Breaking News
More () »

How to talk to your kids about mental health before the start of the new school year

New research shows school is a top trigger for depression and anxiety in teens.

CHARLOTTE, N.C. — Students across the Carolinas will be heading back to school in the next few weeks.

New research by Telosity, a leader in the youth mental health investor space, shows that school is a top trigger for depression and anxiety in teens. Gun violence playing out across the country is taking a toll on kids, more than 50% of respondents said they were concerned about going to school in person because of it.

Contact Chloe Leshner at cleshner@wcnc.com and follow her on FacebookTwitter and Instagram.

Soon students will be back in the classroom focusing on reading, math, and science. But experts say there should be just as much focus on emotional literacy.

“Helping children learn to name and express their emotions helps with problem-solving, it helps to build their communication skills, it also helps them reach out to parents when they need support,” Dr. Charmain Jackman, a licensed psychologist said.

For the latest breaking news, weather and traffic alerts, download the WCNC Charlotte mobile app.

Doctors believe the country is facing a youth mental health crisis. According to the CDC, the number of mental health-related emergency department visits for suicide in early 2021 among teens ages 12 to 17 increased by 31% compared to the same period in 2019.

Heading back to school can trigger different emotions for different kids.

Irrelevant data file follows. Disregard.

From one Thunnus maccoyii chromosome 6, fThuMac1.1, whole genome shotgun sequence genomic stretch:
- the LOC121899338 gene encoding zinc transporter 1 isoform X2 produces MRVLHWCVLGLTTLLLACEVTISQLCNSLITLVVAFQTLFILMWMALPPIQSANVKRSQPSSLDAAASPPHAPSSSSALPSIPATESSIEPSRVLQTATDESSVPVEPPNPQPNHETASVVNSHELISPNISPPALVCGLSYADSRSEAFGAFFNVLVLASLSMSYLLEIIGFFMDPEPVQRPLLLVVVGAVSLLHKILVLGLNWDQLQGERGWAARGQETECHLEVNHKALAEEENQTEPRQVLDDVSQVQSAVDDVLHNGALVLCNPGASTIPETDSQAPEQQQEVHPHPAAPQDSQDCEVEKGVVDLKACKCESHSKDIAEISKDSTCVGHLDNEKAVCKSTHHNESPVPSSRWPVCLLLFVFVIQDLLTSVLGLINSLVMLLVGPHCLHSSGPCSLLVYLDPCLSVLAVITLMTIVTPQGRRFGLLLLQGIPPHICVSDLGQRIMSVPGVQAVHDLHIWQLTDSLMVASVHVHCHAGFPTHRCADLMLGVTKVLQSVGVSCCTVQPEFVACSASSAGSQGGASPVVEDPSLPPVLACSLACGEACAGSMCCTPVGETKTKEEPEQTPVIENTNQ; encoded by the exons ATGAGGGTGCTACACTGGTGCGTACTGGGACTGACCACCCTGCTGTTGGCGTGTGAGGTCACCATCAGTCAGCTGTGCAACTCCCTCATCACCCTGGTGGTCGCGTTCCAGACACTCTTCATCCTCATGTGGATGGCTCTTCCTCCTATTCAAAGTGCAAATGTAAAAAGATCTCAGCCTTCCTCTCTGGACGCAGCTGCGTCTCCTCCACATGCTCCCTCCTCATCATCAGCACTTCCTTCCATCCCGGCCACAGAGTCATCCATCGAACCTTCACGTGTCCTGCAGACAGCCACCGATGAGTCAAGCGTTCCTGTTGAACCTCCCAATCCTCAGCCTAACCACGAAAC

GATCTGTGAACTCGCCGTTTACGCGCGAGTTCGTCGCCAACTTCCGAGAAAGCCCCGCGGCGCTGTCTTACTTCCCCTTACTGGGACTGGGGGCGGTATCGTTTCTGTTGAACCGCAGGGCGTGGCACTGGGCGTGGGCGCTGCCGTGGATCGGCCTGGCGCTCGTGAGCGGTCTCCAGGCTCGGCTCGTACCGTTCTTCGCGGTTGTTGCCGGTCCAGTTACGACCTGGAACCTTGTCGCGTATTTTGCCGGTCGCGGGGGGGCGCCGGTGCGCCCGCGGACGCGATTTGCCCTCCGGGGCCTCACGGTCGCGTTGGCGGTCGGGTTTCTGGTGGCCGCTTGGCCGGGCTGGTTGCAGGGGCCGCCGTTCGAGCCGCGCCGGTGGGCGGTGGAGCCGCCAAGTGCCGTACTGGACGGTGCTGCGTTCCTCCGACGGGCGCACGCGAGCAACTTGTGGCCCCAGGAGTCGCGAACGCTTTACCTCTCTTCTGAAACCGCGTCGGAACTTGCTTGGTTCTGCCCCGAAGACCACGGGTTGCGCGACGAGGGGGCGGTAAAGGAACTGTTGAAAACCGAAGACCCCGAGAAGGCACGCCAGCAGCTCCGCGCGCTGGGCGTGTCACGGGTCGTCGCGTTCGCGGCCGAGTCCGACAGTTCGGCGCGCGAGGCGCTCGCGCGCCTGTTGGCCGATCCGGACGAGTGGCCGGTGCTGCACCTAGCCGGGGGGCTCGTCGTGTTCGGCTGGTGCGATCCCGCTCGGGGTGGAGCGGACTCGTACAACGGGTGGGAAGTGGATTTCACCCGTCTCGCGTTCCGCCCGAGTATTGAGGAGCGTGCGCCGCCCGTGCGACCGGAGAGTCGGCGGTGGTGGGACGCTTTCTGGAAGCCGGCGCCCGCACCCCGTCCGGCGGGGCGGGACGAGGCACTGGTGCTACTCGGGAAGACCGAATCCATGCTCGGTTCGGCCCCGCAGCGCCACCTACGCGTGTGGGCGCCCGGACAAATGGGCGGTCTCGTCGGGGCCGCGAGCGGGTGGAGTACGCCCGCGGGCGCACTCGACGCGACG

“Children have different experiences, and they may have happiness and anxiety around school just noticing that is really important to name those and name those different experiences that a child might have and normalizing it for them,” Jackman said.

You can stream WCNC Charlotte on Roku and Amazon Fire TV, just download the free app.

She thinks it’s important for parents to be open and honest about mental health and take the time to listen to their children’s concerns or thoughts.

“Really being intentional and making time to reflect on the last school year talk to them about what worked, what didn’t work, ask what they’re excited about and also ask what they might be nervous about as they start and prepare for the new year,” she said.

The Ad Council has several resources parents can use to start the conversation.

WCNC Charlotte is committed to reporting on the issues facing the communities we serve. We tell the stories of people working to solve persistent social problems. We examine how problems can be solved or addressed to improve the quality of life and make a positive difference. WCNC Charlotte is seeking solutions for you. Send your tips or questions to newstips@wcnc.com.

Before You Leave, Check This Out